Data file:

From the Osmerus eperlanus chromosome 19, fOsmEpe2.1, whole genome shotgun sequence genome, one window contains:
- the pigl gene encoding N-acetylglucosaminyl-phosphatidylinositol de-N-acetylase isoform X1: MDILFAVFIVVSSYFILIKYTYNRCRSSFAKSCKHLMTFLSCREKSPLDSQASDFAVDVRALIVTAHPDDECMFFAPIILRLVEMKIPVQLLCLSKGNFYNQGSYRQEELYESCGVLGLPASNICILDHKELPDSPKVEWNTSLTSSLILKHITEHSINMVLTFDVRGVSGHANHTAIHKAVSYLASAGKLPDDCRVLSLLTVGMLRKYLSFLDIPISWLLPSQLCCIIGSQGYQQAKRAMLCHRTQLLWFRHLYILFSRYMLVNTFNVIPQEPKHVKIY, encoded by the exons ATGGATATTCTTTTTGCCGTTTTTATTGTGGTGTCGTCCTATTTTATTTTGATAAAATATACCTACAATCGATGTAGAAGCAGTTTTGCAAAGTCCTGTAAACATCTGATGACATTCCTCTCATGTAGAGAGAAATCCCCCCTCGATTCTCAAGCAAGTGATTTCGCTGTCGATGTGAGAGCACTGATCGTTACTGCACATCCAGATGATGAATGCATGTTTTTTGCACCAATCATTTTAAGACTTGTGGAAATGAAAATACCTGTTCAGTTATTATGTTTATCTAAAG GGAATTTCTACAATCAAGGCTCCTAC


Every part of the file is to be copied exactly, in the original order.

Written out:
From the Osmerus eperlanus chromosome 19, fOsmEpe2.1, whole genome shotgun sequence genome, one window contains:
- the pigl gene encoding N-acetylglucosaminyl-phosphatidylinositol de-N-acetylase isoform X1: MDILFAVFIVVSSYFILIKYTYNRCRSSFAKSCKHLMTFLSCREKSPLDSQASDFAVDVRALIVTAHPDDECMFFAPIILRLVEMKIPVQLLCLSKGNFYNQGSYRQEELYESCGVLGLPASNICILDHKELPDSPKVEWNTSLTSSLILKHITEHSINMVLTFDVRGVSGHANHTAIHKAVSYLASAGKLPDDCRVLSLLTVGMLRKYLSFLDIPISWLLPSQLCCIIGSQGYQQAKRAMLCHRTQLLWFRHLYILFSRYMLVNTFNVIPQEPKHVKIY, encoded by the exons ATGGATATTCTTTTTGCCGTTTTTATTGTGGTGTCGTCCTATTTTATTTTGATAAAATATACCTACAATCGATGTAGAAGCAGTTTTGCAAAGTCCTGTAAACATCTGATGACATTCCTCTCATGTAGAGAGAAATCCCCCCTCGATTCTCAAGCAAGTGATTTCGCTGTCGATGTGAGAGCACTGATCGTTACTGCACATCCAGATGATGAATGCATGTTTTTTGCACCAATCATTTTAAGACTTGTGGAAATGAAAATACCTGTTCAGTTATTATGTTTATCTAAAG GGAATTTCTACAATCAAGGCTCCTAC